It isn't Feminist Foreign Policy if you're Columbusing the Narrative
Updated: May 5
By Kirthi Jayakumar
Source: Meredith Ancret on Medium (Link)
Here are a few pieces of news from the past couple of years:
“In 2014, Margot Wallström made headlines around the world as Sweden became the first country in the world to formally adopt a ‘feminist foreign policy.’ In 2020, Scotland was ‘declared’ the first country in the world with an LGBTQ-inclusive school curriculum, set to be implemented from 2021 onward. In 2021, New Zealand laid claim to being the first country to offer paid leave for miscarriages.”
Now let’s read between the lines to see what they should be telling you, but aren’t:
“In 2014, Margot Wallström made headlines around the world as Sweden became the first in the world to adopt a ‘feminist foreign policy.’ For generations together, women from indigenous communities and in several Asian, African, and Latin American countries have practiced and engaged in feminist foreign policy – without naming it thus in the colonizer’s language. In 2020, Scotland was ‘declared’ the first country in the world with an LGBTQ-inclusive school curriculum, set to be implemented from 2021 onward. In 2004, Taiwan adopted the Gender Equity Education Act, which establishes LGBTQIA++ inclusive school curriculums. In 2021, New Zealand laid claim to being the first country to offer paid leave for miscarriages. India’s Maternity Benefit legislation (which goes back to 1961) provides 6 weeks of paid leave for women who experience a miscarriage, the Philippines allows 60 days of paid leave for miscarriage at any stage of a woman's pregnancy, Indonesia provides 6 weeks of fully paid miscarriage leave, and Mauritius grants 3 weeks for miscarriage and 14 weeks for stillbirth, and Taiwan provides paid leave that ranges between 5 days and 4 weeks based on the point of time in the pregnancy when the miscarriage occurred. But New Zealand just offers 3 days of paid leaves and doesn't extend the leave to women who elect to have abortions.”
This is business-as-normal: an approach that colonialism has come to thrive on, that underlines what we continue to see in global politics. Neocolonial ideas couched in the colonizer’s language are not only occupying space by erasing endeavors that have already been thriving for years, but are also being lauded and rewarded by echo chambers in which these grand declarations are made. The imperial state continues to erase and overwrite histories, appropriate the resources and emotional labour of the repetitively colonized, and like always, call itself the pioneer.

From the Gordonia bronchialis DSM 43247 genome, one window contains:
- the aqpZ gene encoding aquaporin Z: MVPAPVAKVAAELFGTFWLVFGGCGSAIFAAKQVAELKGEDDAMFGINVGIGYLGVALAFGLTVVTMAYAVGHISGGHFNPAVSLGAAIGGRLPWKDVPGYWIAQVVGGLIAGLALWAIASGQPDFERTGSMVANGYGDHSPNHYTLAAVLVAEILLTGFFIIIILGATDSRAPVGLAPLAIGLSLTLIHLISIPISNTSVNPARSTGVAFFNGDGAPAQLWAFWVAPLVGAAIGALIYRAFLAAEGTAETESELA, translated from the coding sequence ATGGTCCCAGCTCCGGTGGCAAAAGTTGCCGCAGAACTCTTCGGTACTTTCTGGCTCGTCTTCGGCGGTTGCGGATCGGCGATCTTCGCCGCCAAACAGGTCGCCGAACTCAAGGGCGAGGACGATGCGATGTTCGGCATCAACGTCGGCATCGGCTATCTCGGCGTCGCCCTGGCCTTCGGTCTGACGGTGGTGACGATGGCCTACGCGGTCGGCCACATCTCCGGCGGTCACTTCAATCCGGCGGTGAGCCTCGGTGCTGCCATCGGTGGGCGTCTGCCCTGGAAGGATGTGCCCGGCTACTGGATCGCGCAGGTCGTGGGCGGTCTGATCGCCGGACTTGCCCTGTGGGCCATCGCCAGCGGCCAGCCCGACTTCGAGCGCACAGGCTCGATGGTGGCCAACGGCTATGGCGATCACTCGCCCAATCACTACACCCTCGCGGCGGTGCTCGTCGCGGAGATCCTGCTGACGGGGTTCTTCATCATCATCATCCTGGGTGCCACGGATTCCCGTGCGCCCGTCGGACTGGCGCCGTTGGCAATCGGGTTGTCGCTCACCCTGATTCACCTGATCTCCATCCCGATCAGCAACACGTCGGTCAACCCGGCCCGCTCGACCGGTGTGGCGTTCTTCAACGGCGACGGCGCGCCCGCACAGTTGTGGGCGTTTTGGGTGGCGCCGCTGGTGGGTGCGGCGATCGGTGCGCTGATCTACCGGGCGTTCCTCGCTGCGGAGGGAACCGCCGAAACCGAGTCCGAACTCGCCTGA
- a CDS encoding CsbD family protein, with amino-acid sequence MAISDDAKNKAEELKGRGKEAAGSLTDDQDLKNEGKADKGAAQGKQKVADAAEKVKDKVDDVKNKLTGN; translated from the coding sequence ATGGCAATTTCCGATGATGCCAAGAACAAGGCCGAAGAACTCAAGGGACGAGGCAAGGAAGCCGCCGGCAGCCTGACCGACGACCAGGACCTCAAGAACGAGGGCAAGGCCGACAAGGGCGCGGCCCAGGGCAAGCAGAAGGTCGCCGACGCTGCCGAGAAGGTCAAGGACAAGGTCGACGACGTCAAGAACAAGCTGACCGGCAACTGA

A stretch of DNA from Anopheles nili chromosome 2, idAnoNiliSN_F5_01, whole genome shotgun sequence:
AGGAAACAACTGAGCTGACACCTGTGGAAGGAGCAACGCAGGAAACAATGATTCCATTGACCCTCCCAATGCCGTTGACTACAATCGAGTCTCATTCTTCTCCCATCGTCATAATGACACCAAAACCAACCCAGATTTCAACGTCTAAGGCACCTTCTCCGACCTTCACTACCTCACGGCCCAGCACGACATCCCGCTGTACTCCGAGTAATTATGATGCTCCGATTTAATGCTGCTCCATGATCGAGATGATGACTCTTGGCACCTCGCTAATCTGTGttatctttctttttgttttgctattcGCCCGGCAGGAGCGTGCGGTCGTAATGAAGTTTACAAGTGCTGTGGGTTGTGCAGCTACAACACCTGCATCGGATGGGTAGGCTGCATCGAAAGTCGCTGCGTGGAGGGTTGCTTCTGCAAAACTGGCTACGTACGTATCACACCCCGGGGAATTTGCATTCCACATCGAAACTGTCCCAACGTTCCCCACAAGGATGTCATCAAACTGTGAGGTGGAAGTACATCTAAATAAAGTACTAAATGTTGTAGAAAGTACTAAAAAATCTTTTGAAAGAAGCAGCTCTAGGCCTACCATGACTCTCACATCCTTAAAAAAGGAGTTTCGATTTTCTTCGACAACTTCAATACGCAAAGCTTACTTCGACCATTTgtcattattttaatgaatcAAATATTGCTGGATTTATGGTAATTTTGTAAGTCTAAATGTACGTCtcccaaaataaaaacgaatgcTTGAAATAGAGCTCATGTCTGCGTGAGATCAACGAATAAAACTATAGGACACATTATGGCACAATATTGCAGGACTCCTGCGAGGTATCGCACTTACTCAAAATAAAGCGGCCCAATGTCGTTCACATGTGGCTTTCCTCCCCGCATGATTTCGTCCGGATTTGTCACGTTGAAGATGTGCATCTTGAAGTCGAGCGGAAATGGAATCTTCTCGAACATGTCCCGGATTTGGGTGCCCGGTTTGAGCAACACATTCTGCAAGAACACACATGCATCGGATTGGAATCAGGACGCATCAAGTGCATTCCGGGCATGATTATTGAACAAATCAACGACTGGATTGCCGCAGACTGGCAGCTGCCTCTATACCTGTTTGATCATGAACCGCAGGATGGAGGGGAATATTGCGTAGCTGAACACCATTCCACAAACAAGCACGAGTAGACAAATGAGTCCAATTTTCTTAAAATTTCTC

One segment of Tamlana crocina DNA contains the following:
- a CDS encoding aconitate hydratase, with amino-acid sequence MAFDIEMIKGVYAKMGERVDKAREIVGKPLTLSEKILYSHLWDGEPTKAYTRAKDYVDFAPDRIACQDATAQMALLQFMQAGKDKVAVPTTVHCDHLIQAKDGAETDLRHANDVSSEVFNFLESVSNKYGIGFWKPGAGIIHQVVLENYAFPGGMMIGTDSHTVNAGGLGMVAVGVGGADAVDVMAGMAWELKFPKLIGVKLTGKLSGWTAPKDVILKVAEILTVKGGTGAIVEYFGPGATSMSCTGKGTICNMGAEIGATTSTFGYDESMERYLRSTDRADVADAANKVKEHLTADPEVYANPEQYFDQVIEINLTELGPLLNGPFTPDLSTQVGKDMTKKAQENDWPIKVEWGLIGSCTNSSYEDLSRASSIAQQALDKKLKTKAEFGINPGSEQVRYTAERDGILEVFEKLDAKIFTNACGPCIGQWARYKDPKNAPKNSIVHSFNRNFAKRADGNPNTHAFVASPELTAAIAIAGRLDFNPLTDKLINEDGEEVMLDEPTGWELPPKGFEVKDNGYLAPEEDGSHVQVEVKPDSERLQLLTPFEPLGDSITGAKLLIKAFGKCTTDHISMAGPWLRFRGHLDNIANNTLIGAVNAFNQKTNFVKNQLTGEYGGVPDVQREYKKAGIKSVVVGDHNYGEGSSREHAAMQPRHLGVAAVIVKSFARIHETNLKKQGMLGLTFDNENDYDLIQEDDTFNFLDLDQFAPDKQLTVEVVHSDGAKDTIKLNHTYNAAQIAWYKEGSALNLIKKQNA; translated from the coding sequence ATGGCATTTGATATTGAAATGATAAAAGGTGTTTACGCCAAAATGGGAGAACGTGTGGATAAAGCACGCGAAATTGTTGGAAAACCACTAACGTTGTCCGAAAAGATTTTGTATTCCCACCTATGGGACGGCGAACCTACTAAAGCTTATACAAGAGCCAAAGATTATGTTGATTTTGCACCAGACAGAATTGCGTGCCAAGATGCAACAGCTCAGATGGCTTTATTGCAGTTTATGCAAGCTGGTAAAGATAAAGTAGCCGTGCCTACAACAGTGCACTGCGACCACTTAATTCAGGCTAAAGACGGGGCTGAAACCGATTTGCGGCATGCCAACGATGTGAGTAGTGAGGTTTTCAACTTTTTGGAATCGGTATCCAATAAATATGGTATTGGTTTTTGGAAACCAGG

For a state to claim that it is a purveyor of feminist foreign policy without doing the work it takes to truly be feminist, is to simply reassert colonialism all over again. We see this in Canada, France, Luxembourg, and Sweden: armed with policies that are not feminist, and using a term that those policies do not truthfully deserve. By doing so, they are effectively occupying the space that generations of indigenous women, women in Asian, African, and Latin American countries have created and nurtured, and continue to do so as a way of being and doing.
What we see in countries that profess the adoption of feminist foreign policy is also the tendency to cherry pick and limit their policy focus to either gender equality or providing aid to survivors of gender-based violence. While these are definitely feminist goals, a truly feminist foreign policy will not exclusively confine itself to goals particular to gender equality. It will not stop short of questioning all intersectional factors that normalize inequality. Even as there are multiple feminisms world over, at base, they all converge in the comprehension that gender inequality is structural and that gender-based violence takes place against a backdrop of cultural and structural violence that centres on power. Focusing on gender equality goals without questioning structural violence is superficial work at best: and lauding such superficial work as pioneering is virtually offering a trophy for showing up.
The big win in the use of the term “feminist foreign policy” is definitely that more actors are engaging with the dynamic that the term implies. On ground, especially across Africa, Asian, and Latin American nations, the term is a powerful unifier for women to label their work, which aligns with its key attributes. Countries that are quick to adopt feminist foreign policies must first introspect, specifically to identify and course-correct on policies, actions, laws, and political views that normalize structural violence, that target and impact marginalized populations adversely, and that simply do not align with the idea of being feminist. Without this work, no policy can be feminist enough.